Several years of experience with the EU ETS and various adaptations of the regulatory framework are accompanied by discussions whether an institutional setting to stabilise carbon markets is needed.

This paper discusses imperfections in market forces contrary to theoretical assumptions especially with respect to the implications of the use of marginal abatement cost curves as well as the role of stable price signals for investment decisions. We argue that the gap between ex ante information when emission caps are set and ex post outcomes might be one of the reasons for price variability in the EU ETS.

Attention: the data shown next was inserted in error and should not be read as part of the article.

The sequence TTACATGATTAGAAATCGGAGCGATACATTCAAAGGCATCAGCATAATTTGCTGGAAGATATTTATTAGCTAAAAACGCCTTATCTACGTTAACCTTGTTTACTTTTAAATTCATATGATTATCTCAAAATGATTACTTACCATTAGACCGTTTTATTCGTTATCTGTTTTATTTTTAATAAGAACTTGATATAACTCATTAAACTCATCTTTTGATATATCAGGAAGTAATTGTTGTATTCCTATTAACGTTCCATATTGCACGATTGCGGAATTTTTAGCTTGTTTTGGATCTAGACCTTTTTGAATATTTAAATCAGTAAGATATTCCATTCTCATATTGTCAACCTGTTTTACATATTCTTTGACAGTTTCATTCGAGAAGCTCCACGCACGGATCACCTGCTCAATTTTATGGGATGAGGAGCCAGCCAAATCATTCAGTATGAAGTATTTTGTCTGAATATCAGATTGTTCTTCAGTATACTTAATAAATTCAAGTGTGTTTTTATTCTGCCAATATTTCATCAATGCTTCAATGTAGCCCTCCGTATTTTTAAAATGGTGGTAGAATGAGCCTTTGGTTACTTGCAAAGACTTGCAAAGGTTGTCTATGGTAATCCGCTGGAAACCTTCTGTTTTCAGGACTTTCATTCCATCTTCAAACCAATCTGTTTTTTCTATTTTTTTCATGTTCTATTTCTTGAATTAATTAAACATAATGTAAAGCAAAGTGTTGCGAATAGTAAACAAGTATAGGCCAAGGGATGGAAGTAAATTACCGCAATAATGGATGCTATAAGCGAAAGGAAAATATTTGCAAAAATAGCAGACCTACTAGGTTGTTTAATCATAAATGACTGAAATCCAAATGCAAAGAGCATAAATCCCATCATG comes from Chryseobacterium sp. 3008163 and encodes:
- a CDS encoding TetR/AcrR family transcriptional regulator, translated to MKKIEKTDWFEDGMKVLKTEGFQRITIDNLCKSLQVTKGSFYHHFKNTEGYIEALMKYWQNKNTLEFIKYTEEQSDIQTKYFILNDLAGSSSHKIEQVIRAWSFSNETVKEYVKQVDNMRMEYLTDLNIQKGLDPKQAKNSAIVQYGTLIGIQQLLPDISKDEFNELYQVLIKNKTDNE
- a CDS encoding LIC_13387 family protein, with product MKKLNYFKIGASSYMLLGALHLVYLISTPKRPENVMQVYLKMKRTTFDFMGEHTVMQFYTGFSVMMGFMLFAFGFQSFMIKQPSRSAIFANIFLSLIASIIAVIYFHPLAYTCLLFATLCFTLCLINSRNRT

This divergence between ex ante and ex post information illustrates that the theoretical assumptions on emissions trading are not matched by a real world setting. We conclude that this weakens the potential role of carbon prices for investment decisions. In order to improve the functioning of the EU ETS we reiterate the arguments for a carbon authority put forward in the literature and extend them by the argument that the concept of abatement curves is only of limited value in the context of CO2 emission reductions where marginal abatement costs often are ambiguous and time variant.